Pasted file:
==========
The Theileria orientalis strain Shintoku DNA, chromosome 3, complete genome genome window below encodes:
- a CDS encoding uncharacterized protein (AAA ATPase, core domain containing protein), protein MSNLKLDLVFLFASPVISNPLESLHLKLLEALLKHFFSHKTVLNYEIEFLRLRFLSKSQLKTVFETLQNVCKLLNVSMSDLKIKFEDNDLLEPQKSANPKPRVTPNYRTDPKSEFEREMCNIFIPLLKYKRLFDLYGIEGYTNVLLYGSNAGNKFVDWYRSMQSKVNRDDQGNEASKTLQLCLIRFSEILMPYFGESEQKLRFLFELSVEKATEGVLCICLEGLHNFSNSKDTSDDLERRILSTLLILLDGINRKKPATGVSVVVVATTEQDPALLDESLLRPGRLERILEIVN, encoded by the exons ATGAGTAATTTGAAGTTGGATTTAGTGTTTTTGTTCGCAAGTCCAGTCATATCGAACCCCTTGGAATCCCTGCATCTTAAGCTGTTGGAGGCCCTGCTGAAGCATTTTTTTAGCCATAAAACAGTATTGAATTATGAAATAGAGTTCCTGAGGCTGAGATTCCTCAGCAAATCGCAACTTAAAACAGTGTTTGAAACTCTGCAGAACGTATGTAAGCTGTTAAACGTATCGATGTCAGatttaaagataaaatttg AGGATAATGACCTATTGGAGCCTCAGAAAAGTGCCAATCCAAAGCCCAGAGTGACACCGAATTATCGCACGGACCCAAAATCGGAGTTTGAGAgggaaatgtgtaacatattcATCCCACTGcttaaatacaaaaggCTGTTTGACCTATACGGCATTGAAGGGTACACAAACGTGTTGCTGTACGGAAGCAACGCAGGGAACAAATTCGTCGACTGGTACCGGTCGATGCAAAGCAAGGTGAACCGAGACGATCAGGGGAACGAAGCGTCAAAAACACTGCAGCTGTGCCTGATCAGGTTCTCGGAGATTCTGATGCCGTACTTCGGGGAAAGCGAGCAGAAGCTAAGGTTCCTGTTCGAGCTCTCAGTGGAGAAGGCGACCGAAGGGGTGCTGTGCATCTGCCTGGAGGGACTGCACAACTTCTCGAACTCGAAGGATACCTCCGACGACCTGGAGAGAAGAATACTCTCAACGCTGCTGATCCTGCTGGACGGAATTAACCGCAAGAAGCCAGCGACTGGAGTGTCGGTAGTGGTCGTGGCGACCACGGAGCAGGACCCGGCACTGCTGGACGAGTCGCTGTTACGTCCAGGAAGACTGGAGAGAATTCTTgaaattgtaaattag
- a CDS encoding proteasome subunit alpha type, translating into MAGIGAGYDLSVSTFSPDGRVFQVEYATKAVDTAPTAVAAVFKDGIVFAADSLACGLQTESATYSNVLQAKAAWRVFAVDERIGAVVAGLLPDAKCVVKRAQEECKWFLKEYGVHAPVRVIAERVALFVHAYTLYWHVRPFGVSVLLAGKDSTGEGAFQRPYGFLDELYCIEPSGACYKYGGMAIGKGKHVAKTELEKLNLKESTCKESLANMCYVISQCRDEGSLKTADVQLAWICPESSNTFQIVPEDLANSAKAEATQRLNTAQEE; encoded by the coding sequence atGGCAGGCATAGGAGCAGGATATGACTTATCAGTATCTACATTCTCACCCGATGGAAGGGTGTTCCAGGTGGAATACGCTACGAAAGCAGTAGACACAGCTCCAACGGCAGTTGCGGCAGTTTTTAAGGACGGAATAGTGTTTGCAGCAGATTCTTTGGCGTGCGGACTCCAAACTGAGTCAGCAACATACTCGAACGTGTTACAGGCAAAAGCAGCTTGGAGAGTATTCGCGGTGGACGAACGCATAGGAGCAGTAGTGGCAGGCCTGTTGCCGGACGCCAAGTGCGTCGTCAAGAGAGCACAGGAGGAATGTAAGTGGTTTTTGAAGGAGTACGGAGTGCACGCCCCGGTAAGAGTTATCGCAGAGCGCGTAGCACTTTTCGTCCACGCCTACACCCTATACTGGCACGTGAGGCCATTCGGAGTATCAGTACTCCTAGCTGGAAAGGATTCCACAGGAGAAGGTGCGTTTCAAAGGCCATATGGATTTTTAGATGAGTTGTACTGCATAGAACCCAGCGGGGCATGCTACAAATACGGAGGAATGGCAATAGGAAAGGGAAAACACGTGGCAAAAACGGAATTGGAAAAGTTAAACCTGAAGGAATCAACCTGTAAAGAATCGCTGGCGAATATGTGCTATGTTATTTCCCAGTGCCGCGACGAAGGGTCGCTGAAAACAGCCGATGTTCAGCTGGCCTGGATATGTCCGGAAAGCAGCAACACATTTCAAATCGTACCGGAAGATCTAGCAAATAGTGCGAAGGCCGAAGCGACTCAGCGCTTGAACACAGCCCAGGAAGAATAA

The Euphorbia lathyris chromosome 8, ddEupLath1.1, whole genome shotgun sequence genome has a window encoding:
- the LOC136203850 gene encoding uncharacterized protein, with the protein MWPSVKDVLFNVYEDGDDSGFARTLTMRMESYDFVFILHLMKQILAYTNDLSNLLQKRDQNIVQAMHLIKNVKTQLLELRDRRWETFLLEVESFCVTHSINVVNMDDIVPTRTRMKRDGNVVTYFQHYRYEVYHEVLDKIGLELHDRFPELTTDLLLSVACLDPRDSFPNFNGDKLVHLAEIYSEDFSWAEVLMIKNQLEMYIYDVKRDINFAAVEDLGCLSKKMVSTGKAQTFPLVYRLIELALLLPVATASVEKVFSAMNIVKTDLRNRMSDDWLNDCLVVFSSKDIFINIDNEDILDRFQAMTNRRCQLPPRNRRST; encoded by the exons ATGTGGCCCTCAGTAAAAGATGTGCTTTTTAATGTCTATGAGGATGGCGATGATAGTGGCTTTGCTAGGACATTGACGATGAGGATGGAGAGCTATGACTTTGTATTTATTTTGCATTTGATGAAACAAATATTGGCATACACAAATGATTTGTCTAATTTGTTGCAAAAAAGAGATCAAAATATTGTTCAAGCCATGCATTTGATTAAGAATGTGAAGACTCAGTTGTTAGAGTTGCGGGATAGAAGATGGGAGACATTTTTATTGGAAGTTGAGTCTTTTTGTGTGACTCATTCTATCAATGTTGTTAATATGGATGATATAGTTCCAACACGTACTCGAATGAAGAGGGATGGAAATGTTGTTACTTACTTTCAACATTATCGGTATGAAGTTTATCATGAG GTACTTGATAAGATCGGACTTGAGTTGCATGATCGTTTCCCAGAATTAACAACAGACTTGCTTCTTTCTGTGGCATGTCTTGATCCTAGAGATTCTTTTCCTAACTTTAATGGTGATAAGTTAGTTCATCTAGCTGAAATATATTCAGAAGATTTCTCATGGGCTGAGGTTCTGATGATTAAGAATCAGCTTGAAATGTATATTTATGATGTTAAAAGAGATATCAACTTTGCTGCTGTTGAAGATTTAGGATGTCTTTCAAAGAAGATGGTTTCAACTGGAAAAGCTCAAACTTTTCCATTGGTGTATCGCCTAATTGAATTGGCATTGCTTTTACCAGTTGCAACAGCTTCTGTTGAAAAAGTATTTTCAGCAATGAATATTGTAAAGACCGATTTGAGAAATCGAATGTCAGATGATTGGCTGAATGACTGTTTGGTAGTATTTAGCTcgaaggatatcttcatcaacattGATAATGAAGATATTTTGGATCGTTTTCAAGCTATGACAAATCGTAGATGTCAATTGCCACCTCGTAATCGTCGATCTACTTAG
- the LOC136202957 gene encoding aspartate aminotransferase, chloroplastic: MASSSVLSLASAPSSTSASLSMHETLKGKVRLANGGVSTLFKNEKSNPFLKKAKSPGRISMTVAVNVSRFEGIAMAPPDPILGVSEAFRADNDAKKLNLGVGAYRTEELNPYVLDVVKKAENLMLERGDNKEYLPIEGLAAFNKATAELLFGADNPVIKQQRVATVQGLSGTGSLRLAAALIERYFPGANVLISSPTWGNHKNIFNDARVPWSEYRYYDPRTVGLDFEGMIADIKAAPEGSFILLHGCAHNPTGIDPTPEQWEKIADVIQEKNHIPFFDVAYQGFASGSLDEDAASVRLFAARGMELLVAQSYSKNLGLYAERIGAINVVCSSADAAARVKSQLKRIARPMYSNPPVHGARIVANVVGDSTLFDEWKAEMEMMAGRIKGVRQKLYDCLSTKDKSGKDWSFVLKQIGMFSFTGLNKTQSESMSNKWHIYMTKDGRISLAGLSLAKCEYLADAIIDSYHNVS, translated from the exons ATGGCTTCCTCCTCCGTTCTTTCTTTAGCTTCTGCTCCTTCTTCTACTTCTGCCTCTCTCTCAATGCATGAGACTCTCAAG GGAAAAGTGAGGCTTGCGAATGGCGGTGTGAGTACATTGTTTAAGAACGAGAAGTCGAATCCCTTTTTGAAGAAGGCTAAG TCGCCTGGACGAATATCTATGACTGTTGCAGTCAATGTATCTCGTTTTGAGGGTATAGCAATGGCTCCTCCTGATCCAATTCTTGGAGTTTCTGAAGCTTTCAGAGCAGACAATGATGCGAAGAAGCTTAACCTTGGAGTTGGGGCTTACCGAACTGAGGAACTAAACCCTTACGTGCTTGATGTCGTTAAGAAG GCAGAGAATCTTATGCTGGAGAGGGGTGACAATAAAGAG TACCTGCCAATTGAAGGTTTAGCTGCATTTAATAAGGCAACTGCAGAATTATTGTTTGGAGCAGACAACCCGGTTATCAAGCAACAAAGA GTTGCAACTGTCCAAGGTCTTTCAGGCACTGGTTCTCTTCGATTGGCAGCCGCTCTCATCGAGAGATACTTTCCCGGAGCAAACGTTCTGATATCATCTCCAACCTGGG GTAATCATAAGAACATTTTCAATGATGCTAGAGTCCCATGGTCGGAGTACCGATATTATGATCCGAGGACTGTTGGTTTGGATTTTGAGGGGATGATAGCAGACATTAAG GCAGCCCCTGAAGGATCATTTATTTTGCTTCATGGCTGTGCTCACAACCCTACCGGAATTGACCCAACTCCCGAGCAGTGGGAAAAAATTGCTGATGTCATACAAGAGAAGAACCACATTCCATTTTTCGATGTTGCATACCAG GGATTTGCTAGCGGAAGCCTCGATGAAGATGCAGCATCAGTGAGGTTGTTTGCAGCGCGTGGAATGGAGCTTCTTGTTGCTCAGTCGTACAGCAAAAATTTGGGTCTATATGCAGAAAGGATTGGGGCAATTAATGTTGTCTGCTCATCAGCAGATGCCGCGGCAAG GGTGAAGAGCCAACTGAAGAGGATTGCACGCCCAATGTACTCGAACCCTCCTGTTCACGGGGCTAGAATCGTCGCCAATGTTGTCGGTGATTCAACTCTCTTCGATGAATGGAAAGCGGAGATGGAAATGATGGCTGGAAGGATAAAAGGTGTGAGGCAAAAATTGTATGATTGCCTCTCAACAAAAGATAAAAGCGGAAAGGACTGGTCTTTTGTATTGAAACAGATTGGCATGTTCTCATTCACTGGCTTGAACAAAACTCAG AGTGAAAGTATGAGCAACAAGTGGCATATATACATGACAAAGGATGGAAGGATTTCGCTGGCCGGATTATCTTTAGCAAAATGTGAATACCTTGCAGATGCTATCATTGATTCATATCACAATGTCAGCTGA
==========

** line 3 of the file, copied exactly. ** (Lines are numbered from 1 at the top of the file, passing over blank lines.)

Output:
- a CDS encoding proteasome subunit alpha type, translating into MAGIGAGYDLSVSTFSPDGRVFQVEYATKAVDTAPTAVAAVFKDGIVFAADSLACGLQTESATYSNVLQAKAAWRVFAVDERIGAVVAGLLPDAKCVVKRAQEECKWFLKEYGVHAPVRVIAERVALFVHAYTLYWHVRPFGVSVLLAGKDSTGEGAFQRPYGFLDELYCIEPSGACYKYGGMAIGKGKHVAKTELEKLNLKESTCKESLANMCYVISQCRDEGSLKTADVQLAWICPESSNTFQIVPEDLANSAKAEATQRLNTAQEE; encoded by the coding sequence atGGCAGGCATAGGAGCAGGATATGACTTATCAGTATCTACATTCTCACCCGATGGAAGGGTGTTCCAGGTGGAATACGCTACGAAAGCAGTAGACACAGCTCCAACGGCAGTTGCGGCAGTTTTTAAGGACGGAATAGTGTTTGCAGCAGATTCTTTGGCGTGCGGACTCCAAACTGAGTCAGCAACATACTCGAACGTGTTACAGGCAAAAGCAGCTTGGAGAGTATTCGCGGTGGACGAACGCATAGGAGCAGTAGTGGCAGGCCTGTTGCCGGACGCCAAGTGCGTCGTCAAGAGAGCACAGGAGGAATGTAAGTGGTTTTTGAAGGAGTACGGAGTGCACGCCCCGGTAAGAGTTATCGCAGAGCGCGTAGCACTTTTCGTCCACGCCTACACCCTATACTGGCACGTGAGGCCATTCGGAGTATCAGTACTCCTAGCTGGAAAGGATTCCACAGGAGAAGGTGCGTTTCAAAGGCCATATGGATTTTTAGATGAGTTGTACTGCATAGAACCCAGCGGGGCATGCTACAAATACGGAGGAATGGCAATAGGAAAGGGAAAACACGTGGCAAAAACGGAATTGGAAAAGTTAAACCTGAAGGAATCAACCTGTAAAGAATCGCTGGCGAATATGTGCTATGTTATTTCCCAGTGCCGCGACGAAGGGTCGCTGAAAACAGCCGATGTTCAGCTGGCCTGGATATGTCCGGAAAGCAGCAACACATTTCAAATCGTACCGGAAGATCTAGCAAATAGTGCGAAGGCCGAAGCGACTCAGCGCTTGAACACAGCCCAGGAAGAATAA